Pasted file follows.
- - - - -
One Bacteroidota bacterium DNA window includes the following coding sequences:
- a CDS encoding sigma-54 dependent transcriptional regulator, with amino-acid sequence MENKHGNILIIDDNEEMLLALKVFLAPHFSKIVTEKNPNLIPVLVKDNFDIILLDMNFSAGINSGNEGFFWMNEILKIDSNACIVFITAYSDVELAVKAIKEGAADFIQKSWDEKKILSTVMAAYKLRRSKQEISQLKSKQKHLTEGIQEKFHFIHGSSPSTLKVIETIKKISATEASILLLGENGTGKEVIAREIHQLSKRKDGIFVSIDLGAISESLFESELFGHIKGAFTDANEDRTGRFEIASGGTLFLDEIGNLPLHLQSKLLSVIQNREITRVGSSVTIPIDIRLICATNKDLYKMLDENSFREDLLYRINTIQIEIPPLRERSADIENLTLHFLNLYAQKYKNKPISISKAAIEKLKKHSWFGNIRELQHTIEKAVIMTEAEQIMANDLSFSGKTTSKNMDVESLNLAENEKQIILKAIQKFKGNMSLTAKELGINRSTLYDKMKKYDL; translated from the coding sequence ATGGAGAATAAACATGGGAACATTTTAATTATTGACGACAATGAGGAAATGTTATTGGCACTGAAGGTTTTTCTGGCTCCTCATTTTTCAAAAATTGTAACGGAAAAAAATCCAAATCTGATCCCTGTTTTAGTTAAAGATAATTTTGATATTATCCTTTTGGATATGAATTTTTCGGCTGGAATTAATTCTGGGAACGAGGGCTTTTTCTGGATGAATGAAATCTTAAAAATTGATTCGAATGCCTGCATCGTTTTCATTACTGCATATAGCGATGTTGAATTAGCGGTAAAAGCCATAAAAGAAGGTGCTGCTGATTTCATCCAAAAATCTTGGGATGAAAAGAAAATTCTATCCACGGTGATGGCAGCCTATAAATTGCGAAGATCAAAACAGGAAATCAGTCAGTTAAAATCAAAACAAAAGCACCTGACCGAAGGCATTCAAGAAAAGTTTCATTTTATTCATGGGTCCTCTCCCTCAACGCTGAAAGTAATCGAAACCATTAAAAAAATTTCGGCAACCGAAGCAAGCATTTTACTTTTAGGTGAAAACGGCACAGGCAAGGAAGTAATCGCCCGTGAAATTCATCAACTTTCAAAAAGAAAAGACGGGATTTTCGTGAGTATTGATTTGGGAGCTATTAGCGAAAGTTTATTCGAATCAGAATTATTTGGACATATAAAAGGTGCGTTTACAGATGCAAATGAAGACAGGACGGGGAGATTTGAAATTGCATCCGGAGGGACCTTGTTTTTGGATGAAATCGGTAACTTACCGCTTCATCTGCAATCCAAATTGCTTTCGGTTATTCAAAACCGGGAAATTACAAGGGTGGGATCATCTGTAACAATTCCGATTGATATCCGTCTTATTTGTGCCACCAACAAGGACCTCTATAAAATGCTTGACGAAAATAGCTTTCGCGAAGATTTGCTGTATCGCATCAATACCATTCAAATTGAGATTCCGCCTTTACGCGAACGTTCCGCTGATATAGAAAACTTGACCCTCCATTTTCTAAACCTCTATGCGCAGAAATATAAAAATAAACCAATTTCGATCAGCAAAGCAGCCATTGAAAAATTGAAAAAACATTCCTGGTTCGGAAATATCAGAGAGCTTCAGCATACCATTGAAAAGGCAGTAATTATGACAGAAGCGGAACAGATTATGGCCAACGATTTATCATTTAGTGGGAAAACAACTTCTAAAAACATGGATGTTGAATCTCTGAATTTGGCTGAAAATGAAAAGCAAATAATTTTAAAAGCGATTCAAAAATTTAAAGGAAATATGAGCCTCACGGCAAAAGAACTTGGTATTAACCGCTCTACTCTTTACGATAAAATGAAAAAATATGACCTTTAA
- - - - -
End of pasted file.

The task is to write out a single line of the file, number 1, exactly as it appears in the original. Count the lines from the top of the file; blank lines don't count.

One Bacteroidota bacterium DNA window includes the following coding sequences: